By Rafael Guerrero III
While attending the recent Third International Symposium on Vermi Technologies at Lipa City, Batangas, we were introduced to the Vermi Kingdom of Kahariam Farms, a sprawling 23-hectare organic agriculture center and eco-tourism park.
Owned and operated by Kahariam Farms and Realty, Inc., headed by Manuel “Nonong” Bagatsing, the estate has not only been certified as an organic farm by the Organic Certification Center of the Philippines, it has also been acknowledged as the only producer of certified organic rice seeds in Southeast Asia.
The name ‘Kahariam’ was derived from Bagatsing’s and his children’s first names. “This place used to be a racing horse farm,” says Bagatsing, son of Ramon Bagatsing, the late former mayor of Manila. “When we decided to go into organic farming in 2007, we already had what it took to produce organic food,” he added, saying that a healthy environment and the avoidance of harmful chemicals are essential for raising thoroughbred horses.
“We started growing high-value vegetables in polybags inside greenhouses,” Bagatsing relates. “We first applied organic culture technology using EM from a friend in Negros Occidental and later adopted the vermicomposting technology with the African nightcrawler.”
There are nine greenhouses with areas of 400 to 420 square meters each on the farm. Earthworm beds lined with concrete hollow blocks are now used for the production of vermicompost and worms in the greenhouses.
According to Kahariam farm manager Danny Bagatsing, Nonong’s nephew, the organic materials used for vermicomposting are horse manure and rice straw. “We get around six tons of horse manure everyday from about 20 horse farms in Batangas and use the rice straw from our farm,” Danny says. Kahariam got its first 40 kilos of African nightcrawlers (ANC) from the Center for Rural Technology Development in Calauan, Laguna and a private source. Technical assistance was provided by Dr. Joel Adorada of the Bureau of Plant Industry.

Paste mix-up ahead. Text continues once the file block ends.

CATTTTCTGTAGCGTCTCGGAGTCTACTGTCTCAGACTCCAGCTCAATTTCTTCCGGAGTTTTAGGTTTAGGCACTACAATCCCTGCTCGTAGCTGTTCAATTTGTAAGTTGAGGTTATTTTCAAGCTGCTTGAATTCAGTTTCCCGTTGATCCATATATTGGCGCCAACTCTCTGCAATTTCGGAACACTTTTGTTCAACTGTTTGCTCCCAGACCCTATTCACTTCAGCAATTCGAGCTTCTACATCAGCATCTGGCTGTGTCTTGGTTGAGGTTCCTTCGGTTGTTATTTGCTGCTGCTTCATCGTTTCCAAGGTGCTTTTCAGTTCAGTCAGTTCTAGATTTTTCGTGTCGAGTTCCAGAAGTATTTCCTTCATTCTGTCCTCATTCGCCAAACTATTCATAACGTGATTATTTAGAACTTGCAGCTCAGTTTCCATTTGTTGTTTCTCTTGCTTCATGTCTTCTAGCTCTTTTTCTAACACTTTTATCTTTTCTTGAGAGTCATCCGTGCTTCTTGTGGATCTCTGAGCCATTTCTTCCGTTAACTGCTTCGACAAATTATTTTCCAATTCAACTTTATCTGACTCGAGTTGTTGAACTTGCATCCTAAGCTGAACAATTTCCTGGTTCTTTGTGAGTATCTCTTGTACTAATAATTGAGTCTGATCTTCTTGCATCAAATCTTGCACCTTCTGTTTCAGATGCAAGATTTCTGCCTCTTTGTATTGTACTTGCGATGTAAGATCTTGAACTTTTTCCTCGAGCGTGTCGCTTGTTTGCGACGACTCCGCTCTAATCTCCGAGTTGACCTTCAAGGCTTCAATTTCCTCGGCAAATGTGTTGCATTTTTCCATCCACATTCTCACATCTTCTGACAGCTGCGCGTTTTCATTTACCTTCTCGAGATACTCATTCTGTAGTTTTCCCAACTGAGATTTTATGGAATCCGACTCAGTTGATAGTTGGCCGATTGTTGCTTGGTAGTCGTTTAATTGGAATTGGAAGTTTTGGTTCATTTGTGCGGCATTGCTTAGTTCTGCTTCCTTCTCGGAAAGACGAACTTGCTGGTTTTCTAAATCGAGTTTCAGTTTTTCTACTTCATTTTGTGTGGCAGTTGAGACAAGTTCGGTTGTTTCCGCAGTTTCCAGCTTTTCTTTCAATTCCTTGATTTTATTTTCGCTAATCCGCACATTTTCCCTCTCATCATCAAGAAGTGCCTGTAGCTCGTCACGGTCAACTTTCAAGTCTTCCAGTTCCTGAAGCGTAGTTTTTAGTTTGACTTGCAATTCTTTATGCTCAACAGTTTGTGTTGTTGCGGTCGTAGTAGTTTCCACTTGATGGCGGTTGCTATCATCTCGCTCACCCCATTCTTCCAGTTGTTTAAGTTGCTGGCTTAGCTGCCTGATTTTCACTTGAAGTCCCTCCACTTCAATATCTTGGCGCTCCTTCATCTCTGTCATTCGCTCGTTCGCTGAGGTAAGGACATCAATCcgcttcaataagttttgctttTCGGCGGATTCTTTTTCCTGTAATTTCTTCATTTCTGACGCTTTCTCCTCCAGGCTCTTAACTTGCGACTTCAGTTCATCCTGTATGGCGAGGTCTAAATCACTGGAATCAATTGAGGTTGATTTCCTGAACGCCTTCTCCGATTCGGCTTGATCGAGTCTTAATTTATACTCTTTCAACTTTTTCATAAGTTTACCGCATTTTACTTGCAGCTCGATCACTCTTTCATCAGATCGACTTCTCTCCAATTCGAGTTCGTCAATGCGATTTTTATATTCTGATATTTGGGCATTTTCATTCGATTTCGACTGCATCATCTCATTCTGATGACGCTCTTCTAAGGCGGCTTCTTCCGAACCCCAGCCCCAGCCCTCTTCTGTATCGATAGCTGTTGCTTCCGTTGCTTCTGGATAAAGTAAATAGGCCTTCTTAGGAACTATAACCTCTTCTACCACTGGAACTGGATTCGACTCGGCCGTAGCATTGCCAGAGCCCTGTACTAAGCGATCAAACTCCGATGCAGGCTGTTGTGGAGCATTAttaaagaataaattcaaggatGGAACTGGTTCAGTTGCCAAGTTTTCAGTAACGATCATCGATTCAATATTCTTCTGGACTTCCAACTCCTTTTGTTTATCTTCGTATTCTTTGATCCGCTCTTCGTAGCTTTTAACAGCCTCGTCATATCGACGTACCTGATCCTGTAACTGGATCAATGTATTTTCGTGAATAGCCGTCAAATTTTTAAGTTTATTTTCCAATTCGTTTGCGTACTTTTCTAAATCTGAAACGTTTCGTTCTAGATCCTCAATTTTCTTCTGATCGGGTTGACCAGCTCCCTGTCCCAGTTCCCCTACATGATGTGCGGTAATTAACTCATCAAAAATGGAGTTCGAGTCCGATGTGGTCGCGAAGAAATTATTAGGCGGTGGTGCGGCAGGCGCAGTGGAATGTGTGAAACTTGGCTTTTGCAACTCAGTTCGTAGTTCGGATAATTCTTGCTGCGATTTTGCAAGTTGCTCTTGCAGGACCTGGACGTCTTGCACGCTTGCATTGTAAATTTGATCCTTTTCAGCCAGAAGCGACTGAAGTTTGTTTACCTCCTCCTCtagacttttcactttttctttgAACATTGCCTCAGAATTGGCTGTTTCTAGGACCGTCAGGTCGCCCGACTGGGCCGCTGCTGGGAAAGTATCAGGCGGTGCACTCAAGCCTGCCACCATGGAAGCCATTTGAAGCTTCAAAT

Old or pre-fermented horse manure and rice straw are placed in the worm beds by “layering” or the piling of alternate layers of manure and rice straw. Fresh manure should be fermented before it is used in the beds, Danny advises. The ANC is stocked at 1 kilogram per square meter (kg/m2) of bed with 100 kilos of the substrate. Watering the beds is done to keep the moisture content at 80%, ideal for good production.
“We harvest 60 kilos of vermicompost and 2 to 3 kilos of worms from every square meter of bed after 2 to 3 months of culture,” Danny explains. The vermicompost and ANC are separated by a mechanical trommel (vermi sorter) in a processing shed. The
vermicompost is then further processed into vermicast, which is registered with the Fertilizer and Pesticide Authority as an organic fertilizer and sells for P400 per 50-kg bag. “Our biggest buyer is the Department of Agriculture, which disseminates it to local government units and farmers’ associations in support of the national government’s organic agriculture program,” says Bagatsing. The harvested worms are stocked in new beds or sold to other growers at P500 per kilo.
Undeniably, the “Vermi Kingdom” of Kahariam is the largest operation of its kind in the country; its one-hectare vermi farm has an estimated 10 tons of ANC, and its production capacity is about 4 tons of vermicast per day. In producing organic rice of the RC 18, RC 180, and Philippine aromatic rice varieties, the farm obtains a yield of 6 tons per hectare per crop.
For fertilization and insect control, a basal application of vermicast at 30 bags per hectare is done then followed with a weekly foliar application of vermi tea at 200 liters per hectare starting from the week-old transplanted rice seedlings until the grain hardening stage. Vermi tea is the water extract of vermicompost, which is prepared by mixing three kilos of vermicast and two liters of molasses or two kilos of brown sugar with 200 liters of water. This is then “brewed” with artificial aeration for 24 hours to increase the concentration of beneficial microorganisms.
Kahariam regularly conducts training sessions and seminars on organic rice seed production and organic agriculture for extension workers of the Department of Agriculture and local government units. It has well-furnished facilities that include lecture rooms, a laboratory, and dormitories. In addition to organic rice and vegetables, it also produces organic free-range chickens, fish, and fruits, which are cooked for visitors.
For more information on the Vermi Kingdom, readers may visit the website of Kahariam.
This appeared in Agriculture Monthly’s January 2014 issue.